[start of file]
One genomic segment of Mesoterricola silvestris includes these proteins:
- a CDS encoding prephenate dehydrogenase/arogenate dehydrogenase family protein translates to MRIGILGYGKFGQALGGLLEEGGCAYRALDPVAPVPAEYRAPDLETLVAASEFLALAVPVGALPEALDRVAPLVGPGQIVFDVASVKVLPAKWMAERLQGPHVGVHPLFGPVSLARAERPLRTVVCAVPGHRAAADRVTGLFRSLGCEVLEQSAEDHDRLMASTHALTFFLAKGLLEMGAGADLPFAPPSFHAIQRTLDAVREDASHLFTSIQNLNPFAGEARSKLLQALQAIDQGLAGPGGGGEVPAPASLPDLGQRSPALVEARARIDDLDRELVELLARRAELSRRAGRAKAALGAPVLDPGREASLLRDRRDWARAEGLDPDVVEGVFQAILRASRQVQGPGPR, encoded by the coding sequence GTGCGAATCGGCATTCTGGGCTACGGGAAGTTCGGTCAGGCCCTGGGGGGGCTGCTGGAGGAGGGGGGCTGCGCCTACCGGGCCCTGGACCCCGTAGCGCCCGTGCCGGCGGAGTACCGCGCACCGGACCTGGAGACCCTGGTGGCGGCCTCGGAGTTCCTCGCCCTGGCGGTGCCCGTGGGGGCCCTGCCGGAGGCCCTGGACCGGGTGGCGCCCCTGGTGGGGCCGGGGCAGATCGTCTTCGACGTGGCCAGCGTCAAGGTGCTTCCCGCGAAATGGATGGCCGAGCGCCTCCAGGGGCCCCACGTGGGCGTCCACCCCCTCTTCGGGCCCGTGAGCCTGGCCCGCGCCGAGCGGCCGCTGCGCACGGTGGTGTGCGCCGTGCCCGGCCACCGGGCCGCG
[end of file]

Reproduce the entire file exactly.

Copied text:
One genomic segment of Mesoterricola silvestris includes these proteins:
- a CDS encoding prephenate dehydrogenase/arogenate dehydrogenase family protein translates to MRIGILGYGKFGQALGGLLEEGGCAYRALDPVAPVPAEYRAPDLETLVAASEFLALAVPVGALPEALDRVAPLVGPGQIVFDVASVKVLPAKWMAERLQGPHVGVHPLFGPVSLARAERPLRTVVCAVPGHRAAADRVTGLFRSLGCEVLEQSAEDHDRLMASTHALTFFLAKGLLEMGAGADLPFAPPSFHAIQRTLDAVREDASHLFTSIQNLNPFAGEARSKLLQALQAIDQGLAGPGGGGEVPAPASLPDLGQRSPALVEARARIDDLDRELVELLARRAELSRRAGRAKAALGAPVLDPGREASLLRDRRDWARAEGLDPDVVEGVFQAILRASRQVQGPGPR, encoded by the coding sequence GTGCGAATCGGCATTCTGGGCTACGGGAAGTTCGGTCAGGCCCTGGGGGGGCTGCTGGAGGAGGGGGGCTGCGCCTACCGGGCCCTGGACCCCGTAGCGCCCGTGCCGGCGGAGTACCGCGCACCGGACCTGGAGACCCTGGTGGCGGCCTCGGAGTTCCTCGCCCTGGCGGTGCCCGTGGGGGCCCTGCCGGAGGCCCTGGACCGGGTGGCGCCCCTGGTGGGGCCGGGGCAGATCGTCTTCGACGTGGCCAGCGTCAAGGTGCTTCCCGCGAAATGGATGGCCGAGCGCCTCCAGGGGCCCCACGTGGGCGTCCACCCCCTCTTCGGGCCCGTGAGCCTGGCCCGCGCCGAGCGGCCGCTGCGCACGGTGGTGTGCGCCGTGCCCGGCCACCGGGCCGCG